With the distractions of distant travel and the teaching of a scribe layout timber framing workshop aside. And in celebration of work in earnest beginning on the Saxtons River and the Hall Bridge, and the town of Rockingham officially opting to replicate the Bartonsville, I thought we should take a moment, to again glance back at the life of its Bridgewright, Sanford Granger.
The following information, and the mans portrait were found in – The History of the town of Rockingham Vermont, Including the Villages of Bellows Falls, Saxtons River, Cambridgeport and Bartonsville by Lyman Simpson Hayes, published in 1907.
In addition to his bridge building, sawmill and brick manufacturing endeavors, Sanford seems to have been heavily involved in the establishment, support for, and and activities of his church. He is also known to have been devoted to several social movements of the day. These still seen as those defining and shaping his time – Temperance and abolition.
His work towards abolition is said to have extended to support for Canadian border bound escaped slaves. And this beyond the, there is an indian in every woodshed explanation for every dead space cubby under every stairwell, having somehow been a secret hiding place for the Underground Railroad. Sanford’s son Albert often recalled how his father provided a spot to sleep and a morning meal to those fleeing north.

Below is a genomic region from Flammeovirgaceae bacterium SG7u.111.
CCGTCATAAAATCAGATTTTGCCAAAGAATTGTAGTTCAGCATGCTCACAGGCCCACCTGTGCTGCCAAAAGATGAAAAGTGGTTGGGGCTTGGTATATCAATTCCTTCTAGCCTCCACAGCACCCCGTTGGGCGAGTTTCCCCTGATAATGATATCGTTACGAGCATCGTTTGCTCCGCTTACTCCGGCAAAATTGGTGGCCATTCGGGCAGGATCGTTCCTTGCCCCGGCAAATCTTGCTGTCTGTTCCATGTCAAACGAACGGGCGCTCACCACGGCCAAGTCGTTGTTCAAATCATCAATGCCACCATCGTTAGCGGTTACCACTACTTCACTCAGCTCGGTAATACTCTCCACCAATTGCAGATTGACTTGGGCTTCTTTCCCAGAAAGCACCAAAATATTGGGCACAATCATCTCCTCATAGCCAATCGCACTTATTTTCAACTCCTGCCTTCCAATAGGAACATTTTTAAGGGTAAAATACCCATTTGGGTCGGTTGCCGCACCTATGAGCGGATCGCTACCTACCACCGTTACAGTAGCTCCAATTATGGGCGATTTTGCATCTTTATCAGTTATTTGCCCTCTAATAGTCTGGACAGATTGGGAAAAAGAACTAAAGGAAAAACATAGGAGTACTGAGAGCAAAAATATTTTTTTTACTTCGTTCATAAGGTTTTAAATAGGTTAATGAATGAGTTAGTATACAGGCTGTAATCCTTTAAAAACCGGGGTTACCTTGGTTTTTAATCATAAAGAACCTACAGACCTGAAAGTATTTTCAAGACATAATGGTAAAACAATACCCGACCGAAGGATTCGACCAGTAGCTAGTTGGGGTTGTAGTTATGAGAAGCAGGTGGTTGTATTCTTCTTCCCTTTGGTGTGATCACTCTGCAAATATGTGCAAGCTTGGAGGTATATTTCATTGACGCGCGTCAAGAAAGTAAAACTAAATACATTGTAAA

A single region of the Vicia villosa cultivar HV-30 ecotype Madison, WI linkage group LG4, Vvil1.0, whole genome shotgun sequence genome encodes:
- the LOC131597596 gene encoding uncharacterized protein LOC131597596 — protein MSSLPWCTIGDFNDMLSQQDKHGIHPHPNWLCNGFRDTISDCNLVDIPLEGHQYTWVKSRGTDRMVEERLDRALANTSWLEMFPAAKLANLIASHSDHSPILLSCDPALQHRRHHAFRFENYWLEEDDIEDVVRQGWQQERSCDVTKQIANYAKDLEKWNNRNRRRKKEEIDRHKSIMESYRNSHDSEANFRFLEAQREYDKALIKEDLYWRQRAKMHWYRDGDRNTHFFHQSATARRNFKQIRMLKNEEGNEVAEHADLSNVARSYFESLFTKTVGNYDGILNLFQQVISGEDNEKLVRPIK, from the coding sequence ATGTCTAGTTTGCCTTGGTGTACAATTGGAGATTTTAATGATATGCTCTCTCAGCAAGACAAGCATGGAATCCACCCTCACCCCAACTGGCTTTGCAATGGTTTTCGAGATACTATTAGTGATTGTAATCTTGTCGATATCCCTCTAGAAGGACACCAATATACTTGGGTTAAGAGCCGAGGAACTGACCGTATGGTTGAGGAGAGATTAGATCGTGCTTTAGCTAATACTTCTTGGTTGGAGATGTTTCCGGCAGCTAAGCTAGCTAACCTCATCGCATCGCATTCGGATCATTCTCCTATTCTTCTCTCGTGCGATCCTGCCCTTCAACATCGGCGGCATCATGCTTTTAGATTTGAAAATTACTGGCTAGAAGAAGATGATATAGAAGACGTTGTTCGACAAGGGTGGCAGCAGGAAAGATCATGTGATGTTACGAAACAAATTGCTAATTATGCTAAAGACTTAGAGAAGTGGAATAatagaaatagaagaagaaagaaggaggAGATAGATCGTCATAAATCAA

The temperance side of things could not have always been welcome among all those working for Mr. Granger. This was a time when skilled tradesman were still often paid in part, with a daily Rum allowance. Contractual documents related to bridge building sometimes specifying how many drams per day each framer was to receive…
Mr. Granger shares a personal experience with current residents of the area, and was himself no stranger to flood damage, and the loss of personal property to high water. His sawmill on the Saxtons River was lost to a freshet on March 25th 1826. This report from the Bellows Falls Intelligencer of 3 April 1826 curiously lists the value of his “joiners tools” lost to the flood. Clearly suggesting the Mill also served as his carpenters shop. Sixty five 1826 Dollars would have a current value approaching $1500, a staggering loss when measured in hand tooling. When coupled with the loss of the almost personal relationships one develops with favored hand tools, this loss might approach something akin to immeasurable.